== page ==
We have enough retroclones and rewrites of B/X. We need more settings and more games that take B/X (or other D&D rules) and tune them to the setting. In a way, more Empire of Petal Thrones-esque clones. (that's 10... 90 more to go!)

If I could only use 2 - the d6 and the d100. The d6 allows enough of a varied result, and the d100 gives me that fine feel to "how well did it work".

The stories of the "jerk DM" and the rebuttal stories of the "jerk player" are not just #osr, but constants across gaming. We don't hear about the amazing stories as much, the games that were the purest joy and forever in our memories.

Being a referee in an #osr game isn't about a god-like trip, but a setting and expectation of roles. Whether like a sports ref, or a storyteller ref, or something in between, the referee is part of the process and an important one.

Beginning #osr refs should know it's OK and important to seek out feedback and cooperation in games. It's also important to draw the boundaries and set the expectations. This feels scary at first. It's a huge key to the success of a game.

The age-old debate on "setting" vs. "rules" is chicken/egg. You need both. It's a personal taste as to which to spend more time on. It will influence how you DM, be aware of your preference!

I think too many in the #osr think they have to publish to matter. This concept of "I must be a celebrity to matter/contribute" is pervasive. It's hard to DIY without some ya-ya being fed. Finding your motivations and feeding them will keep you active.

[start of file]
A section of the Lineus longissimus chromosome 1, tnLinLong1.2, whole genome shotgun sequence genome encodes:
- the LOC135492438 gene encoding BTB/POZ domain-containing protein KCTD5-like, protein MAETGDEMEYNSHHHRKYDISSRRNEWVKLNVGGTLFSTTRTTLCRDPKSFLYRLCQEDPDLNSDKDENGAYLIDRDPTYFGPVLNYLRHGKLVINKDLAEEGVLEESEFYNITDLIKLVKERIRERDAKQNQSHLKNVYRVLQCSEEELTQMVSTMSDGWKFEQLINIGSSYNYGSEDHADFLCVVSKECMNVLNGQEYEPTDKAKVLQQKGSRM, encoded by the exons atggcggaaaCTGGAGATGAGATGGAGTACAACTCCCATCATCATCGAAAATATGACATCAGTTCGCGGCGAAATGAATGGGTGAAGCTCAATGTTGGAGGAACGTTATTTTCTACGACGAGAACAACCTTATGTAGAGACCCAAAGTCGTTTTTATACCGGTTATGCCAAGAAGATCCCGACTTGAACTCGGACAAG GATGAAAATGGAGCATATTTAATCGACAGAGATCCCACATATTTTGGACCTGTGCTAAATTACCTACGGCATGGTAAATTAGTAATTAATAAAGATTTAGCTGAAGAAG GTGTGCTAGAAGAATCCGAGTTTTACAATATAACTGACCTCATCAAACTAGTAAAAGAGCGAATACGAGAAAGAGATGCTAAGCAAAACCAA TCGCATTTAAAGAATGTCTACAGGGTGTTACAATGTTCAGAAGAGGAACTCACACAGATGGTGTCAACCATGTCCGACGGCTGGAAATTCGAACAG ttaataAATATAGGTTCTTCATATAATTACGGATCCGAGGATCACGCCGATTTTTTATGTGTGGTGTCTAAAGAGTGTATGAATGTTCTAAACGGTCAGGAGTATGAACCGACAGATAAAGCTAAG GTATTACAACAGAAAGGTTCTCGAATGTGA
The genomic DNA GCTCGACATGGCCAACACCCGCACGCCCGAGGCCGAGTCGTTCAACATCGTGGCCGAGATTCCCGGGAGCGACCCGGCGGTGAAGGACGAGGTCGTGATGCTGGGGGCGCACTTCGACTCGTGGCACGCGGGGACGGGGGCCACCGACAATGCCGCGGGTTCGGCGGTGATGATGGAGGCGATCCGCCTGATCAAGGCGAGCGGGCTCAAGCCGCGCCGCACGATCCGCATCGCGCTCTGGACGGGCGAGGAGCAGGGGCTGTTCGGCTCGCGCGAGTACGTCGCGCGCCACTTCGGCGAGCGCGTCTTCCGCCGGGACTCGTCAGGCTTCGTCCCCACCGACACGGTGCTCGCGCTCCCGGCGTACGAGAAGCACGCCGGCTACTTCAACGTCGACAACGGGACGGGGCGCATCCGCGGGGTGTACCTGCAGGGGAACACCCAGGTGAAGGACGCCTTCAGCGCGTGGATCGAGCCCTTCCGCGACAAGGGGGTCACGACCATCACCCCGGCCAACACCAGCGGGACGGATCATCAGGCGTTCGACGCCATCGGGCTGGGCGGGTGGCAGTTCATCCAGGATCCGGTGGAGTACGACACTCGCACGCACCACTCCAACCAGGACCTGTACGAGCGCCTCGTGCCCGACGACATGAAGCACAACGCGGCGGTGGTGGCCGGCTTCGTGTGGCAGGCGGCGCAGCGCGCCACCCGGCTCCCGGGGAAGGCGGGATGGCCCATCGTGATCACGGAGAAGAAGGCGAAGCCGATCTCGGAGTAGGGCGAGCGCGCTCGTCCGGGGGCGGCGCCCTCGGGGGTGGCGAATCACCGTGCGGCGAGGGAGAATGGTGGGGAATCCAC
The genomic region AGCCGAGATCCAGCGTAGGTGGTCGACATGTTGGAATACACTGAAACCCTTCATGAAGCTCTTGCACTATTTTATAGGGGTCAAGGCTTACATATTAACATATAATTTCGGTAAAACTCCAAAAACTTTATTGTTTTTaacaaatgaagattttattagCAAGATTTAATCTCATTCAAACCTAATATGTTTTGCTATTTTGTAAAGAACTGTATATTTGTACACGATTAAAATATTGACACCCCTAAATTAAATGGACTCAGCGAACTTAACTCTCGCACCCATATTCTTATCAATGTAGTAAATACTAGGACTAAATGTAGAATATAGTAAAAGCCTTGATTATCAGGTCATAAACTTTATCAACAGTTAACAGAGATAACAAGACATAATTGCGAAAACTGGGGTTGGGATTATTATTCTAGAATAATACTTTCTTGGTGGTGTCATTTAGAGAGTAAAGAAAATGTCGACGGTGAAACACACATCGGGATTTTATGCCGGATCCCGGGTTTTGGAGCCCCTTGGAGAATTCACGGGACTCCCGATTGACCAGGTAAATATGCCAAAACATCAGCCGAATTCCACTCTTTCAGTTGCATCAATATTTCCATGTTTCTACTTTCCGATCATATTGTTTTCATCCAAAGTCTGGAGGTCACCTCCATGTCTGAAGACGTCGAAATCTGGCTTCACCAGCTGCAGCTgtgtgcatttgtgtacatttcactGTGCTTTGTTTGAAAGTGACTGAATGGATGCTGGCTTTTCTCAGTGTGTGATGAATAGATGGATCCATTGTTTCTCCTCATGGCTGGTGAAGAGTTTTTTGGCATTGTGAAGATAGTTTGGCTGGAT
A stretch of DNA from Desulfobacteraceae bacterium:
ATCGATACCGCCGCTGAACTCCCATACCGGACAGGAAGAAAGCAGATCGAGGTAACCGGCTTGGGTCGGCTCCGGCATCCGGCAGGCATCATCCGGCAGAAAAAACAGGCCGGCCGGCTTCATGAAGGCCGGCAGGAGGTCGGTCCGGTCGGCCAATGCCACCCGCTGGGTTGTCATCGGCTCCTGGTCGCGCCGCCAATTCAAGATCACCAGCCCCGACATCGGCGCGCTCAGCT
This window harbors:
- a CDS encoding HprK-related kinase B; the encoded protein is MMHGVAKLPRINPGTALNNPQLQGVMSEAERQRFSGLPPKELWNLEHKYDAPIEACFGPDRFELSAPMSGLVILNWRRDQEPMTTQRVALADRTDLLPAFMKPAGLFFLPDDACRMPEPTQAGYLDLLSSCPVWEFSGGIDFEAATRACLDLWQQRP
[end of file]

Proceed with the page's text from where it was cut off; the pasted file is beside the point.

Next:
The oldtimers in the #osr are going to struggle with how fast culture and opinions change - this is more about age than about the scene itself. It still has to be addressed and talked about.

At some point, 3e is going to be 30 years old. This is why #osr is about "how" we game, not "when" the game was made.

Running a ten year #osr campaign was less about the rules/setting and more about keeping the relationships with people alive - and allowing for growth and change. So too, the hobby.

#20 - I'm not sure I have 100 opinions on the #osr. I know that there are a lot of great voices that I listen to across the world who are a lot smarter than I am, and I hope they continue to share. That's what makes this hobby grow.

The creators of the OG #osr games aren't meant to be followed religiously or blindly. That defeats the purpose of what they originally created.